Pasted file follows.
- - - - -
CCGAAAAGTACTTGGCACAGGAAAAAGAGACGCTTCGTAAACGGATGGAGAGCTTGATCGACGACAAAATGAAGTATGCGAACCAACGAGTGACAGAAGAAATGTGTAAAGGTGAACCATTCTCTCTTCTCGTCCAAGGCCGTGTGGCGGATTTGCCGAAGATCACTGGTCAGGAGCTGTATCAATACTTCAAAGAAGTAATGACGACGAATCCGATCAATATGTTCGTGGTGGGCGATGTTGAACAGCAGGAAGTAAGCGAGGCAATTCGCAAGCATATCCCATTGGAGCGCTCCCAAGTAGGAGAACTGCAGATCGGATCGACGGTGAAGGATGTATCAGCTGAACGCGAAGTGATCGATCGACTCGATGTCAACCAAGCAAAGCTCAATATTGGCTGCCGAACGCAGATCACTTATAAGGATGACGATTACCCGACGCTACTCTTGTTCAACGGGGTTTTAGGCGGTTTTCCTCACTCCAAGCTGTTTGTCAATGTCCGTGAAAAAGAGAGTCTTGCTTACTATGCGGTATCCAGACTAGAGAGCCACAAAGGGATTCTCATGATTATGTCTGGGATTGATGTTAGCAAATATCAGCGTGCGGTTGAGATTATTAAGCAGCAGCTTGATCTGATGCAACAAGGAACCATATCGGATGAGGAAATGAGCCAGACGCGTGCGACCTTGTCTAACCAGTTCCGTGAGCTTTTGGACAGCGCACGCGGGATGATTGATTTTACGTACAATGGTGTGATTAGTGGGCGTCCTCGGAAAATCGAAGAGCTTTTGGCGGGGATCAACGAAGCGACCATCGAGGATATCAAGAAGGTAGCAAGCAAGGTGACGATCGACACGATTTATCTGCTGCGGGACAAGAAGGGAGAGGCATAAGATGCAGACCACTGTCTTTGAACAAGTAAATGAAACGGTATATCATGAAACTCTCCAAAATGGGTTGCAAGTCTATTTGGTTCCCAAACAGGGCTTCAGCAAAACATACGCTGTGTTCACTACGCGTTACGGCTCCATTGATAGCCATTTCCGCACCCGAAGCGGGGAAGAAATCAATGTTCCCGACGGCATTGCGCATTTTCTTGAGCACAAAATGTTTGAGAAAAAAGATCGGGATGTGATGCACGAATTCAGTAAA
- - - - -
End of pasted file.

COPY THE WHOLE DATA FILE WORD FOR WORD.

CCGAAAAGTACTTGGCACAGGAAAAAGAGACGCTTCGTAAACGGATGGAGAGCTTGATCGACGACAAAATGAAGTATGCGAACCAACGAGTGACAGAAGAAATGTGTAAAGGTGAACCATTCTCTCTTCTCGTCCAAGGCCGTGTGGCGGATTTGCCGAAGATCACTGGTCAGGAGCTGTATCAATACTTCAAAGAAGTAATGACGACGAATCCGATCAATATGTTCGTGGTGGGCGATGTTGAACAGCAGGAAGTAAGCGAGGCAATTCGCAAGCATATCCCATTGGAGCGCTCCCAAGTAGGAGAACTGCAGATCGGATCGACGGTGAAGGATGTATCAGCTGAACGCGAAGTGATCGATCGACTCGATGTCAACCAAGCAAAGCTCAATATTGGCTGCCGAACGCAGATCACTTATAAGGATGACGATTACCCGACGCTACTCTTGTTCAACGGGGTTTTAGGCGGTTTTCCTCACTCCAAGCTGTTTGTCAATGTCCGTGAAAAAGAGAGTCTTGCTTACTATGCGGTATCCAGACTAGAGAGCCACAAAGGGATTCTCATGATTATGTCTGGGATTGATGTTAGCAAATATCAGCGTGCGGTTGAGATTATTAAGCAGCAGCTTGATCTGATGCAACAAGGAACCATATCGGATGAGGAAATGAGCCAGACGCGTGCGACCTTGTCTAACCAGTTCCGTGAGCTTTTGGACAGCGCACGCGGGATGATTGATTTTACGTACAATGGTGTGATTAGTGGGCGTCCTCGGAAAATCGAAGAGCTTTTGGCGGGGATCAACGAAGCGACCATCGAGGATATCAAGAAGGTAGCAAGCAAGGTGACGATCGACACGATTTATCTGCTGCGGGACAAGAAGGGAGAGGCATAAGATGCAGACCACTGTCTTTGAACAAGTAAATGAAACGGTATATCATGAAACTCTCCAAAATGGGTTGCAAGTCTATTTGGTTCCCAAACAGGGCTTCAGCAAAACATACGCTGTGTTCACTACGCGTTACGGCTCCATTGATAGCCATTTCCGCACCCGAAGCGGGGAAGAAATCAATGTTCCCGACGGCATTGCGCATTTTCTTGAGCACAAAATGTTTGAGAAAAAAGATCGGGATGTGATGCACGAATTCAGTAAA